Devils_Punch_Bowl_Crystal_Mill_163_10172020 - Just to give you an idea of how crazy the Schofield Pass Road was, here's a protrusion that would conspire to tilt a vehicle with a high center of gravity towards the dropoff
Devils_Punch_Bowl_Crystal_Mill_167_10172020 - Julie descending deeper into the canyon containing the Devils Punch Bowl
Devils_Punch_Bowl_Crystal_Mill_175_10172020 - Julie continuing to descend the very rough Schofield Pass Road above the Devils Punch Bowl
Devils_Punch_Bowl_Crystal_Mill_180_10172020 - Looking down over the pair of drops and plunge pools comprising the Devils Punch Bowl
Devils_Punch_Bowl_Crystal_Mill_183_10172020 - Context of Julie continuing to descend the Schofield Pass Road to get a more frontal viewing angle of the Devils Punch Bowl
Devils_Punch_Bowl_Crystal_Mill_184_10172020 - Angled top down view towards the Devils Punch Bowl from the Schofield Pass Road
Devils_Punch_Bowl_Crystal_Mill_185_10172020 - Another contextual look down at Julie continuing her descent to get a more frontal view of the Devils Punch Bowl
Devils_Punch_Bowl_Crystal_Mill_186_10172020 - Looking back up at another very tricky part of the Schofield Pass Road should one attempt to drive it instead of hiking it
Devils_Punch_Bowl_Crystal_Mill_192_10172020 - Looking down across the lower drop of the Devils Punch Bowl
Devils_Punch_Bowl_Crystal_Mill_197_10172020 - The lower we descended on the Schofield Pass Road, the more we started to see the Devils Punch Bowl
Devils_Punch_Bowl_Crystal_Mill_208_10172020 - Another semi-frontal look at the Devils Punch Bowl but this time in context with the Schofield Pass Road
Devils_Punch_Bowl_Crystal_Mill_223_10172020 - The morning sun starting to peek through into the canyon so I'd imagine late morning would not be the best time to see the Devils Punch Bowl
Devils_Punch_Bowl_Crystal_Mill_230_10172020 - Frontal long-exposure look at the Devils Punch Bowl in the morning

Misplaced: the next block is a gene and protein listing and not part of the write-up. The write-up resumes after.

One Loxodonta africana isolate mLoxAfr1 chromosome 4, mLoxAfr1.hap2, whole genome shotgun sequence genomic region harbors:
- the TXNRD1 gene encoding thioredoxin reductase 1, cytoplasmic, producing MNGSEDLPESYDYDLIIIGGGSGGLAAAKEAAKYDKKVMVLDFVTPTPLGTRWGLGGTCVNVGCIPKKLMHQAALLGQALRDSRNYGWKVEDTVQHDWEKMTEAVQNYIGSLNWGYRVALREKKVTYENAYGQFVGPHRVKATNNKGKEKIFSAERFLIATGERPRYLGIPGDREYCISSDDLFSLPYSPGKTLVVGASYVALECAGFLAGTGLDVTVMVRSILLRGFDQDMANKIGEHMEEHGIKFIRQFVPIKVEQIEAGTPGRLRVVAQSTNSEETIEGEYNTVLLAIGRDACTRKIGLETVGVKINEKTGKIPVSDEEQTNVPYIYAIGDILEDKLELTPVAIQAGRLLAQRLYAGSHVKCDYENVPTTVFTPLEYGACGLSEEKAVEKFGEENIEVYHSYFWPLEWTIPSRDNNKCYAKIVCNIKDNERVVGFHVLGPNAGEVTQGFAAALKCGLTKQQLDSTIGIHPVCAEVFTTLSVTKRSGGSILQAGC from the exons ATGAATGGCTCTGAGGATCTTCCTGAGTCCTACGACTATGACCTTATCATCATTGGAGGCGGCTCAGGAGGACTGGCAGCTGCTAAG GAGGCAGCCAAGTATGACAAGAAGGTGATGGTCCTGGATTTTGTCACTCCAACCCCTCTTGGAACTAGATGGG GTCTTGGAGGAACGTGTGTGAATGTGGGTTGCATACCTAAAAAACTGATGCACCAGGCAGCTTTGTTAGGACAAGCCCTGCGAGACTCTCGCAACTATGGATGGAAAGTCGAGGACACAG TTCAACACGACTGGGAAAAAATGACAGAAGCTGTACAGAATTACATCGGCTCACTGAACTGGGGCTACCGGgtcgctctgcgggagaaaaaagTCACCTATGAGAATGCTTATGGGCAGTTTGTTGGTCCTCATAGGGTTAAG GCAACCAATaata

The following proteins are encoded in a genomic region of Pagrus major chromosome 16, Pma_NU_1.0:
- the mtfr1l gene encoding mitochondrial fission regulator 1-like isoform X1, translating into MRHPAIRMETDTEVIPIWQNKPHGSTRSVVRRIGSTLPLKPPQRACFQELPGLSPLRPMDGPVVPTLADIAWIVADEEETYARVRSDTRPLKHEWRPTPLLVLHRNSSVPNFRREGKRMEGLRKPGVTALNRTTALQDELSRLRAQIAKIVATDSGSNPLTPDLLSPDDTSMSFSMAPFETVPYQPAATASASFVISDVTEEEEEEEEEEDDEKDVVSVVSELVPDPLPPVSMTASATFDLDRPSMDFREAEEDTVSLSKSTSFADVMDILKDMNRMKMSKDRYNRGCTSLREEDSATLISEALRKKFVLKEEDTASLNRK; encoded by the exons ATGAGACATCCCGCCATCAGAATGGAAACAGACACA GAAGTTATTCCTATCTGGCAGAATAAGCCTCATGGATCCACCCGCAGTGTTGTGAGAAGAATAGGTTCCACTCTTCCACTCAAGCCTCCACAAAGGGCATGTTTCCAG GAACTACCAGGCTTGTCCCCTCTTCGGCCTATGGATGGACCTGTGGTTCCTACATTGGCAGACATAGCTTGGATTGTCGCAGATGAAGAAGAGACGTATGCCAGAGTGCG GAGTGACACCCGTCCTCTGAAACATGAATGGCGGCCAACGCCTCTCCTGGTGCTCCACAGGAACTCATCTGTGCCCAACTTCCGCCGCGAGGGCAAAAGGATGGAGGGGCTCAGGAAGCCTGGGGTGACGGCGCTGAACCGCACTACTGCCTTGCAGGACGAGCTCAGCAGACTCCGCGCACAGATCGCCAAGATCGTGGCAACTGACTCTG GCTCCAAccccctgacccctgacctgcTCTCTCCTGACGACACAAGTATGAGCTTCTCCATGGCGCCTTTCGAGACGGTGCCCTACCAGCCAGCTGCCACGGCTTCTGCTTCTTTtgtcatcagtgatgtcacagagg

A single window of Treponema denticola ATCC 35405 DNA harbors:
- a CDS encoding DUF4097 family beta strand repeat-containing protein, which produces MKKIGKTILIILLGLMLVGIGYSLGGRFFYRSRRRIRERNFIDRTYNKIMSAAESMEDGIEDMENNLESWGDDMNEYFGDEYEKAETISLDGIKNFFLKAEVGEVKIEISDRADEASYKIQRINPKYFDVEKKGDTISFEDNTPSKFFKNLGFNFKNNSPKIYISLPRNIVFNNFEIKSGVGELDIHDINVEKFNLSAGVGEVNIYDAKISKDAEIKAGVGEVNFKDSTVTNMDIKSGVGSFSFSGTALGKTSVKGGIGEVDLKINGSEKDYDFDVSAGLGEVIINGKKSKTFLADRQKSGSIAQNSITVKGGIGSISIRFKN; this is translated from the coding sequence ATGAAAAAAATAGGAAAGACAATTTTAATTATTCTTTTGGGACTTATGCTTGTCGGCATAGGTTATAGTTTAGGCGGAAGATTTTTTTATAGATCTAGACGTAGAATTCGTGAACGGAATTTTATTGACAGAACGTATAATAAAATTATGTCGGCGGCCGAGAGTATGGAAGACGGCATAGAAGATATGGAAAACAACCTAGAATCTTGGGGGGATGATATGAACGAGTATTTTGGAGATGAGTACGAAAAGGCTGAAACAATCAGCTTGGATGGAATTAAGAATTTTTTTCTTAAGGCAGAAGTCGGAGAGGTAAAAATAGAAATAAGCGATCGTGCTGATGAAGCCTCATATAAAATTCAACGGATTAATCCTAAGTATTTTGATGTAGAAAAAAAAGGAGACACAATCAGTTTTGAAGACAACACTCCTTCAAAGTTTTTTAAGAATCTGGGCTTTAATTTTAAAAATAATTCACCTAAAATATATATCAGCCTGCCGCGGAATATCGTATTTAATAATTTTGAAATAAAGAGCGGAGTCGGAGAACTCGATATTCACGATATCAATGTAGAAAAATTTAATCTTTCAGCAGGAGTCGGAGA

Devils_Punch_Bowl_Crystal_Mill_236_10172020 - Looking back at the context of the morning sun piercing the top of the canyon at the Devils Punch Bowl just as Julie was heading back up the Schofield Pass Road
Devils_Punch_Bowl_Crystal_Mill_258_10172020 - Frontal angled look back at the Devils Punch Bowl as I descended towards the road bridge spanning the South Fork Crystal River
Devils_Punch_Bowl_Crystal_Mill_269_10172020 - Context of the road bridge spanning the South Fork Crystal River with the Devils Punch Bowl
Devils_Punch_Bowl_Crystal_Mill_685_10172020 - Approaching the base of the Devils Punch Bowl from the north side of the bridge over the South Fork Crystal River
Devils_Punch_Bowl_Crystal_Mill_714_10172020 - Direct frontal view of the Devils Punch Bowl from the fringe of the lower plunge pool
Devils_Punch_Bowl_Crystal_Mill_781_10172020 - Looking back down at the Devils Punch Bowl in the early afternoon as I was headed back up to Schofield Park
Devils_Punch_Bowl_Crystal_Mill_785_10172020 - Waiting for a couple of souped up jeeps making their way slowly down the really rough and dangerous part of the Schofield Pass Road right above the Devils Punch Bowl
Devils_Punch_Bowl_Crystal_Mill_787_10172020 - Looking closely at the first jeep that needed all of its generous clearance and rugged tires to get through the really rocky sections of the Schofield Pass Road next to Devils Punch Bowl
Devils_Punch_Bowl_Crystal_Mill_789_10172020 - Looking down at the last of the jeeps slowly making its way down the Schofield Pass Road around the Devils Punch Bowl
Devils_Punch_Bowl_Crystal_Mill_791_10172020 - Last look down at the last of the jeeps crawling past the really rocky descent next to the Devils Punch Bowl
Devils_Punch_Bowl_Crystal_Mill_798_10172020 - Looking at some cascades among the rocky debris upstream of the Devils Punch Bowl on the South Fork Crystal River as I ascended the Schofield Pass Road
Devils_Punch_Bowl_Crystal_Mill_813_10172020 - Approaching a choke point on the Schofield Pass Road that I'd imagine would be very tricky for wide 4wd vehicles to get through
Devils_Punch_Bowl_Crystal_Mill_822_10172020 - The South Fork Crystal River was low enough that I was able to head back on the Schofield Pass Road without getting the insides of my boots wet at these fords
Devils_Punch_Bowl_Crystal_Mill_826_10172020 - Context of some of the cliffs flanking the Schofield Pass Road while hiking back up to Schofield Park between the second and first fords
Devils_Punch_Bowl_Crystal_Mill_829_10172020 - The Schofield Pass Road getting a little muddy as it went alongside the South Fork Crystal River
Devils_Punch_Bowl_Crystal_Mill_832_10172020 - Making it back to the first of the fords over the South Fork Crystal River
Devils_Punch_Bowl_Crystal_Mill_835_10172020 - Early afternoon look upstream at the first of the fords of the South Fork Crystal River on my way back up to Schofield Park